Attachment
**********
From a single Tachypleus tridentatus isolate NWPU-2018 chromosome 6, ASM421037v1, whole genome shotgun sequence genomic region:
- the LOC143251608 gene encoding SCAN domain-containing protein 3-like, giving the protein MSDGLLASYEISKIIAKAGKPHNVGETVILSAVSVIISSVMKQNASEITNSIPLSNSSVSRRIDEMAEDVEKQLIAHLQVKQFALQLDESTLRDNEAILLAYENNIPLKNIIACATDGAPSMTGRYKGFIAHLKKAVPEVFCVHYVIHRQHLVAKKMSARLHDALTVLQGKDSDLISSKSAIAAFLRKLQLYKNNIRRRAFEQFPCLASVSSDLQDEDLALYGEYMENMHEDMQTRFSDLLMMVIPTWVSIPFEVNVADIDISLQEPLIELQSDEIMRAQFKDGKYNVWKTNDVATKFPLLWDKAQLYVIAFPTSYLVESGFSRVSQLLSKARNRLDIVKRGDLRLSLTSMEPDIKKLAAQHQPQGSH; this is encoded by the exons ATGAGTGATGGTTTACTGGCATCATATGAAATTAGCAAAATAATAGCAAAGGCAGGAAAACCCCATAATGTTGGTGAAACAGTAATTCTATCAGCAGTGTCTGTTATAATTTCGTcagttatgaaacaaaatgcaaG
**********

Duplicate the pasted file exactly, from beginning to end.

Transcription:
From a single Tachypleus tridentatus isolate NWPU-2018 chromosome 6, ASM421037v1, whole genome shotgun sequence genomic region:
- the LOC143251608 gene encoding SCAN domain-containing protein 3-like, giving the protein MSDGLLASYEISKIIAKAGKPHNVGETVILSAVSVIISSVMKQNASEITNSIPLSNSSVSRRIDEMAEDVEKQLIAHLQVKQFALQLDESTLRDNEAILLAYENNIPLKNIIACATDGAPSMTGRYKGFIAHLKKAVPEVFCVHYVIHRQHLVAKKMSARLHDALTVLQGKDSDLISSKSAIAAFLRKLQLYKNNIRRRAFEQFPCLASVSSDLQDEDLALYGEYMENMHEDMQTRFSDLLMMVIPTWVSIPFEVNVADIDISLQEPLIELQSDEIMRAQFKDGKYNVWKTNDVATKFPLLWDKAQLYVIAFPTSYLVESGFSRVSQLLSKARNRLDIVKRGDLRLSLTSMEPDIKKLAAQHQPQGSH; this is encoded by the exons ATGAGTGATGGTTTACTGGCATCATATGAAATTAGCAAAATAATAGCAAAGGCAGGAAAACCCCATAATGTTGGTGAAACAGTAATTCTATCAGCAGTGTCTGTTATAATTTCGTcagttatgaaacaaaatgcaaG